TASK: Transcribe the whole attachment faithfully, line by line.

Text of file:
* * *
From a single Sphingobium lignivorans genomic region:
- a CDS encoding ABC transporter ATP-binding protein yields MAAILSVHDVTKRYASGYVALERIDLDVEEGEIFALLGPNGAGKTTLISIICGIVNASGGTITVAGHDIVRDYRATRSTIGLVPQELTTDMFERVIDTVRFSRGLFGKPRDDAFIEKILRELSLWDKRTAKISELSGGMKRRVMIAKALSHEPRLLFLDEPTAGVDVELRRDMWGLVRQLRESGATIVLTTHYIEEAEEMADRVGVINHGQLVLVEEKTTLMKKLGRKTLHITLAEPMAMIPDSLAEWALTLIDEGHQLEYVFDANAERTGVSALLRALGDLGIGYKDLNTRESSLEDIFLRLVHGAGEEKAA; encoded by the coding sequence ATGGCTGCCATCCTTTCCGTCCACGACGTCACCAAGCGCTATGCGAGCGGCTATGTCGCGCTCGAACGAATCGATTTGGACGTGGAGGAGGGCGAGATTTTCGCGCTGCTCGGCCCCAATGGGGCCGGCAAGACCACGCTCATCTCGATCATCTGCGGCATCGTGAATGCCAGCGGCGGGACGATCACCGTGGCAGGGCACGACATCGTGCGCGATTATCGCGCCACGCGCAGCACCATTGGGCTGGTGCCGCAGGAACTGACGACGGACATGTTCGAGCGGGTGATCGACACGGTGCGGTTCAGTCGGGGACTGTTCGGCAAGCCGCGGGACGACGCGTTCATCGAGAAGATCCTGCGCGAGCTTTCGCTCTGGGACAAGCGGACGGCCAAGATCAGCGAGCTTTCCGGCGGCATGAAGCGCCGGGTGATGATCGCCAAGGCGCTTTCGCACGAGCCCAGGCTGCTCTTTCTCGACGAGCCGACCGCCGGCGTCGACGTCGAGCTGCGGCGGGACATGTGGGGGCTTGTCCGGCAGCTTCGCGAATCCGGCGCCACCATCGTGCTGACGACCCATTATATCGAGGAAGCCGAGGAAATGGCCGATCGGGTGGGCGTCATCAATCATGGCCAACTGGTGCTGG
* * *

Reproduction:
From a single Sphingobium lignivorans genomic region:
- a CDS encoding ABC transporter ATP-binding protein yields MAAILSVHDVTKRYASGYVALERIDLDVEEGEIFALLGPNGAGKTTLISIICGIVNASGGTITVAGHDIVRDYRATRSTIGLVPQELTTDMFERVIDTVRFSRGLFGKPRDDAFIEKILRELSLWDKRTAKISELSGGMKRRVMIAKALSHEPRLLFLDEPTAGVDVELRRDMWGLVRQLRESGATIVLTTHYIEEAEEMADRVGVINHGQLVLVEEKTTLMKKLGRKTLHITLAEPMAMIPDSLAEWALTLIDEGHQLEYVFDANAERTGVSALLRALGDLGIGYKDLNTRESSLEDIFLRLVHGAGEEKAA; encoded by the coding sequence ATGGCTGCCATCCTTTCCGTCCACGACGTCACCAAGCGCTATGCGAGCGGCTATGTCGCGCTCGAACGAATCGATTTGGACGTGGAGGAGGGCGAGATTTTCGCGCTGCTCGGCCCCAATGGGGCCGGCAAGACCACGCTCATCTCGATCATCTGCGGCATCGTGAATGCCAGCGGCGGGACGATCACCGTGGCAGGGCACGACATCGTGCGCGATTATCGCGCCACGCGCAGCACCATTGGGCTGGTGCCGCAGGAACTGACGACGGACATGTTCGAGCGGGTGATCGACACGGTGCGGTTCAGTCGGGGACTGTTCGGCAAGCCGCGGGACGACGCGTTCATCGAGAAGATCCTGCGCGAGCTTTCGCTCTGGGACAAGCGGACGGCCAAGATCAGCGAGCTTTCCGGCGGCATGAAGCGCCGGGTGATGATCGCCAAGGCGCTTTCGCACGAGCCCAGGCTGCTCTTTCTCGACGAGCCGACCGCCGGCGTCGACGTCGAGCTGCGGCGGGACATGTGGGGGCTTGTCCGGCAGCTTCGCGAATCCGGCGCCACCATCGTGCTGACGACCCATTATATCGAGGAAGCCGAGGAAATGGCCGATCGGGTGGGCGTCATCAATCATGGCCAACTGGTGCTGG